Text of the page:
Two incompetents (lets name them Burt & Earl) are standing before the Pearly Gates. The Saint Peter, holding the keys, is scowling at Earl. Burt whispers to Earl, “If I were you I’d change my shirt, Earl.” Earl’s T-shirt reads, “Question Authority.”
Americans think that questioning or defying authority is our inalienable constitutional right. If our President begins to act as if he were the king, we rally to throw him out of office. It carries down through our society, all the way to rebellion on the family level. We resist the concept of authority. We don’t like submitting to anyone.
When it comes to the church, most American evangelicals do not view it as a place where you submit to the leadership for the purpose of growth and accountability, but rather as a store where you shop as a consumer. If you like the place and it services your needs, you come back. If another place down the road offers a more pleasant experience, you move your business there. Thus pastors who are trying to market their churches don’t dare say anything that might offend or upset the customers. The customer is king. You want to please your customers. With this consumer view about the church, the idea of spiritual authority, of proclaiming, “Thus says the Lord,” seems odd and out of place.
As we approach Titus 2:15, we must avoid extremes such as Jim Jones, the cult leader who killed over 900 followers back in the 70’s! Even in less extreme situations, many Christians have had bad experiences with authoritarian pastors who wrongly lord it over the flock. Often these men mistakenly claim that you can’t “touch the Lord’s anointed,” meaning that the pastor is beyond criticism or correction, even if he is engaging in sinful or unbiblical practices. They misunderstand true biblical authority! People of God must teach God’s Word and lead the church with true biblical authority, and the church must submit to such authority.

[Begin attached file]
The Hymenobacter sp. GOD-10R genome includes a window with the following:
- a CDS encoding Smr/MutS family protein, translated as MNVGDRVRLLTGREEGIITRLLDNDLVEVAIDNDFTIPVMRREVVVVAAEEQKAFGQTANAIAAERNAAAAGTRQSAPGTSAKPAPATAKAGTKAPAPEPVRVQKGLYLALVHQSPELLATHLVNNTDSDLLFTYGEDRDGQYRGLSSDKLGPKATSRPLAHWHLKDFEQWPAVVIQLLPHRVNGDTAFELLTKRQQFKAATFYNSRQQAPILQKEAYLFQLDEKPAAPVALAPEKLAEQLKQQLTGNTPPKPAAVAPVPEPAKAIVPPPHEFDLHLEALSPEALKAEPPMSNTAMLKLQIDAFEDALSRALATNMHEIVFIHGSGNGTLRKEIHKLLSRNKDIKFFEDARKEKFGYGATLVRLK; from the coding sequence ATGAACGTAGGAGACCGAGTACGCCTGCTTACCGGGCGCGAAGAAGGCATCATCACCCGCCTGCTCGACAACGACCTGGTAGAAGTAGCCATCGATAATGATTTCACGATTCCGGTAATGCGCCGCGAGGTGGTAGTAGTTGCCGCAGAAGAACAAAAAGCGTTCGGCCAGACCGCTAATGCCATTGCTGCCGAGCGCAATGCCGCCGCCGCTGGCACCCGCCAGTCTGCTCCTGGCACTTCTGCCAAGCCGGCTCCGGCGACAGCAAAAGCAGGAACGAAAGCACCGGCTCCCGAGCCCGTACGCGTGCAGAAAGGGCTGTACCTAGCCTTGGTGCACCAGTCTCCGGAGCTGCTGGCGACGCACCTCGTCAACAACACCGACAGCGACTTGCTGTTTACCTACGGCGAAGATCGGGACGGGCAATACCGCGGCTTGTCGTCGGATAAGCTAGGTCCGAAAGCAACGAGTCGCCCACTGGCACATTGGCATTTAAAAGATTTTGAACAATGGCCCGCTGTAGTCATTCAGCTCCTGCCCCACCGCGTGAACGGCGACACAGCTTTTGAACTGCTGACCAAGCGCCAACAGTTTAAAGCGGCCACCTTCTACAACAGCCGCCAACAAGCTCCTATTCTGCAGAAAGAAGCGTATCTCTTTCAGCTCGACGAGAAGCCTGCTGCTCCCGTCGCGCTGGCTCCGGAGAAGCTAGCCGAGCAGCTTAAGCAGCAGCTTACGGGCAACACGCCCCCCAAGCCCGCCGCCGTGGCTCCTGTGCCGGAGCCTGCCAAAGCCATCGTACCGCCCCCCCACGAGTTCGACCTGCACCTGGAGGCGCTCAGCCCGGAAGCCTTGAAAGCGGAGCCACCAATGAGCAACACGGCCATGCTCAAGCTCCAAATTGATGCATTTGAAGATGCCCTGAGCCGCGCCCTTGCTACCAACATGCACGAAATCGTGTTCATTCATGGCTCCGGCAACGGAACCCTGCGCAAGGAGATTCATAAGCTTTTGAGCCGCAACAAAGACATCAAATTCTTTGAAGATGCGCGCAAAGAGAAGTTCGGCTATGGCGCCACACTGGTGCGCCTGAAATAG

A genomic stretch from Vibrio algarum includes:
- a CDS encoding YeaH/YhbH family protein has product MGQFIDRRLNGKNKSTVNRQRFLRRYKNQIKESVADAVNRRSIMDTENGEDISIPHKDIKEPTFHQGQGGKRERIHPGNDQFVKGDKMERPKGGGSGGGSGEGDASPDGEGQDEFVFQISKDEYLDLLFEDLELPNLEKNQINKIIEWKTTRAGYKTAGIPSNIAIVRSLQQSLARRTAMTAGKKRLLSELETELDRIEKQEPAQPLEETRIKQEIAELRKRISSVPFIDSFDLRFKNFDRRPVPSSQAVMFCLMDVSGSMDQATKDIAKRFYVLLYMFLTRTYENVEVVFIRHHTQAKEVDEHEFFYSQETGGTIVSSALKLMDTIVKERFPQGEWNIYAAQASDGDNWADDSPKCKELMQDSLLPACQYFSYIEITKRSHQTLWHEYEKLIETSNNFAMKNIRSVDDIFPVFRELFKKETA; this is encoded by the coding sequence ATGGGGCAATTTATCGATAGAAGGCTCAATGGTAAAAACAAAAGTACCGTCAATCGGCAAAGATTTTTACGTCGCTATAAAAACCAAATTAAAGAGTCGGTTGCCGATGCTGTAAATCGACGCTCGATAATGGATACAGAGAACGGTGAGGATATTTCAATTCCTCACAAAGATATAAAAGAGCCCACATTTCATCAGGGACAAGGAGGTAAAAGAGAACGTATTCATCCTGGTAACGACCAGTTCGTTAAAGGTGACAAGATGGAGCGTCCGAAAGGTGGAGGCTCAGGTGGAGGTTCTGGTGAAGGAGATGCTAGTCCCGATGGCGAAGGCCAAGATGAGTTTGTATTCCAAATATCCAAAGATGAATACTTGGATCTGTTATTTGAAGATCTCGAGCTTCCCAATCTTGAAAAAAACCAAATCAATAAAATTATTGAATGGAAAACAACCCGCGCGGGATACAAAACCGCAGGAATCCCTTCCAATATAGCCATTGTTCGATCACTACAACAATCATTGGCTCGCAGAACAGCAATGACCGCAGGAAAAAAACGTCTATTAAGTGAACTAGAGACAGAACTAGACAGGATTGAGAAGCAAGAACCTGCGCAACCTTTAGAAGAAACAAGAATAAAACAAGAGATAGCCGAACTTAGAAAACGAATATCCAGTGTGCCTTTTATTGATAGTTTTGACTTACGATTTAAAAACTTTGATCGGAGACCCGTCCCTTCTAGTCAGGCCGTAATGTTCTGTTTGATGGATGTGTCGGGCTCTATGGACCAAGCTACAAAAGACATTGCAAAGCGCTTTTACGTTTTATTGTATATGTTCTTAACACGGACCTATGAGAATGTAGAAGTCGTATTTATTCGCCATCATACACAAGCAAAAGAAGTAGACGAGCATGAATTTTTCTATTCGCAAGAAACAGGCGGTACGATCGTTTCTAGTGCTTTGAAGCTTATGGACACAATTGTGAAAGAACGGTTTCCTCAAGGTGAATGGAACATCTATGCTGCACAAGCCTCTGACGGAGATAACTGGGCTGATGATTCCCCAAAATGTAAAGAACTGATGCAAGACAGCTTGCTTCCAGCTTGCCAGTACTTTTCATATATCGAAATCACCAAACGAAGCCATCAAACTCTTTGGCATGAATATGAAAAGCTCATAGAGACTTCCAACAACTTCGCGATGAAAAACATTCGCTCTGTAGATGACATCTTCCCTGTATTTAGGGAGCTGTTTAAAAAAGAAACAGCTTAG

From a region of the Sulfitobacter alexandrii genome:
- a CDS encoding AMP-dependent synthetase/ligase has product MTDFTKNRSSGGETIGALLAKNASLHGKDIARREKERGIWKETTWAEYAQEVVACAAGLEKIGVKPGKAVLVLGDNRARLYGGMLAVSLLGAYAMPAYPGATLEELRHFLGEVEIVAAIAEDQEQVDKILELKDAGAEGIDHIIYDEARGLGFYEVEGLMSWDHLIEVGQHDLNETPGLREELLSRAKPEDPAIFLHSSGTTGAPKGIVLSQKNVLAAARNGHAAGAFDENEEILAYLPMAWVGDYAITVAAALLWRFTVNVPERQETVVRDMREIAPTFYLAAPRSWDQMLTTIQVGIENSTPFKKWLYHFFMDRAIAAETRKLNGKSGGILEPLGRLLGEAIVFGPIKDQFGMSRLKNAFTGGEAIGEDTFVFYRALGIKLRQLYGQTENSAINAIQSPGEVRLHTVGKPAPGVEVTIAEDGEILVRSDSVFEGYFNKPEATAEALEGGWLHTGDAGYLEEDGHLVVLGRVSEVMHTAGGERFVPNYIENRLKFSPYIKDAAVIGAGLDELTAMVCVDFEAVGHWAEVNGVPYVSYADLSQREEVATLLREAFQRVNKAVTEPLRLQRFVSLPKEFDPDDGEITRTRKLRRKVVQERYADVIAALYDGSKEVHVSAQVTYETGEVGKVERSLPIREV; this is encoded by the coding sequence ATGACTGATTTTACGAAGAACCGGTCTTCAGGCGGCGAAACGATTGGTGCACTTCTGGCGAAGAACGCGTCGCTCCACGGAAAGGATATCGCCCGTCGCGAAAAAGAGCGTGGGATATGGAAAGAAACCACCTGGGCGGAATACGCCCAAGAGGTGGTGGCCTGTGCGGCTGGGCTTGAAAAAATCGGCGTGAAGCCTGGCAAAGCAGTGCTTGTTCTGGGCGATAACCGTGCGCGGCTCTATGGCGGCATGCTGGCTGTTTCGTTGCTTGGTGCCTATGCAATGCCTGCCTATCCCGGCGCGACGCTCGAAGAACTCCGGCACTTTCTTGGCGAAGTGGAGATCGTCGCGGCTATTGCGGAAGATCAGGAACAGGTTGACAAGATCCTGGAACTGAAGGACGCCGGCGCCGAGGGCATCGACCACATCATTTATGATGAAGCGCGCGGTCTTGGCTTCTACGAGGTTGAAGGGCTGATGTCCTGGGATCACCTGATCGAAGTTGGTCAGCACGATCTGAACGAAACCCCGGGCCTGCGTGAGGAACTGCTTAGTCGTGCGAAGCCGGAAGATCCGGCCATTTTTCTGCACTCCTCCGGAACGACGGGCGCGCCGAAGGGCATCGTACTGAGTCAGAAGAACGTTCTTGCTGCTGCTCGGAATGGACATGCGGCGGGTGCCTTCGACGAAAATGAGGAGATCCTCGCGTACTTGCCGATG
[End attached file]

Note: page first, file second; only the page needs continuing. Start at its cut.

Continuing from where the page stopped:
Paul, the Apostle brings out the fact that people who reject the Word seem to assume that they can nonetheless dodge the pointed application of the Word to their lives by disregarding the man who teaches the Word. If he exhorts or reproves them from the Word, they can say, “Who does he think he is to say such things? He probably doesn’t practice what he preaches!” And so, by disregarding the preacher, they disregard the Word. In reality, they are not in submission to God, but they dodge the serious implications of that by attacking God’s messenger.
Statements about biblical authority, based upon Titus 2:15 will to help you understand this important concept so that you will submit all of your life to God, who is the ultimate authority, and reap the blessings that come from a life of submission to Him
1. All authority on the human plane is delegated authority.
Romans 13:1-2: “Every person is to be in subjection to the governing authorities. There is no authority except from God, and those which exist are established by God. Therefore, whoever resists authority has opposed the ordinance of God; and they who have opposed will receive condemnation upon themselves.”
In the book of Daniel, chapter 4:17, 25-God humbles the proud Nebuchadnezzar. The emphasis: “that the Most High is ruler over the realm of mankind, and bestows it on whom He wishes.” All authority is delegated from God and those in authority are accountable to God.
This means that no person, no matter what office he holds, is above rebuke if he strays from the ultimate authority of God’s Word. Daniel had to tactfully, but directly, confront the proud Nebuchadnezzar about his sin.
In the local church, the Bible states that elders are not to lord it over those allotted to their charge, but rather to be examples to the flock (1 Pet. 5:3). Therefore, if a pastor or a group of elders, disregard God’s Word and lord it over the church, they need to be confronted in line with biblical guidelines (1 Tim. 5:19-20). If they do not repent, they should be removed from office and put under church discipline. Only obedient men, who acknowledge that they are under God’s sovereign authority, are in a position to exercise biblical authority in a local church.
- All authority is designed for our blessing and protection.
When authority is abused, it hurts those under authority. In such cases, God ultimately will judge the abuser. But when it is exercised properly, authority blesses and protects those under it.